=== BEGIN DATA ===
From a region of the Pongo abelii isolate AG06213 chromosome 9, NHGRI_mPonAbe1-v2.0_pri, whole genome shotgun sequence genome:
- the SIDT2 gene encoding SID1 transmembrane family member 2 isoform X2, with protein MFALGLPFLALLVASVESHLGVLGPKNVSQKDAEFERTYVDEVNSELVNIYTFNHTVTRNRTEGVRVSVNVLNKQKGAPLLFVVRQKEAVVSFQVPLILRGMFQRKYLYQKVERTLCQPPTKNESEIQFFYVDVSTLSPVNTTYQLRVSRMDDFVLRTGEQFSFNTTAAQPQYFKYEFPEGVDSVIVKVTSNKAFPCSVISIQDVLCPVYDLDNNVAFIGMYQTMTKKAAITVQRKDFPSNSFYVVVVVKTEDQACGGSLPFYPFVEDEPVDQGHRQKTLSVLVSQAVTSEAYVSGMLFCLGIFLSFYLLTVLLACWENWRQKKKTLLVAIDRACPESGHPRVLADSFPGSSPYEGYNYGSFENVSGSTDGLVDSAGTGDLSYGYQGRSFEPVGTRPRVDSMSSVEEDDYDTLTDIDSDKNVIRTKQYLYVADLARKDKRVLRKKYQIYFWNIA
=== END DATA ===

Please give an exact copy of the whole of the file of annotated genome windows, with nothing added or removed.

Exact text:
From a region of the Pongo abelii isolate AG06213 chromosome 9, NHGRI_mPonAbe1-v2.0_pri, whole genome shotgun sequence genome:
- the SIDT2 gene encoding SID1 transmembrane family member 2 isoform X2, with protein MFALGLPFLALLVASVESHLGVLGPKNVSQKDAEFERTYVDEVNSELVNIYTFNHTVTRNRTEGVRVSVNVLNKQKGAPLLFVVRQKEAVVSFQVPLILRGMFQRKYLYQKVERTLCQPPTKNESEIQFFYVDVSTLSPVNTTYQLRVSRMDDFVLRTGEQFSFNTTAAQPQYFKYEFPEGVDSVIVKVTSNKAFPCSVISIQDVLCPVYDLDNNVAFIGMYQTMTKKAAITVQRKDFPSNSFYVVVVVKTEDQACGGSLPFYPFVEDEPVDQGHRQKTLSVLVSQAVTSEAYVSGMLFCLGIFLSFYLLTVLLACWENWRQKKKTLLVAIDRACPESGHPRVLADSFPGSSPYEGYNYGSFENVSGSTDGLVDSAGTGDLSYGYQGRSFEPVGTRPRVDSMSSVEEDDYDTLTDIDSDKNVIRTKQYLYVADLARKDKRVLRKKYQIYFWNIA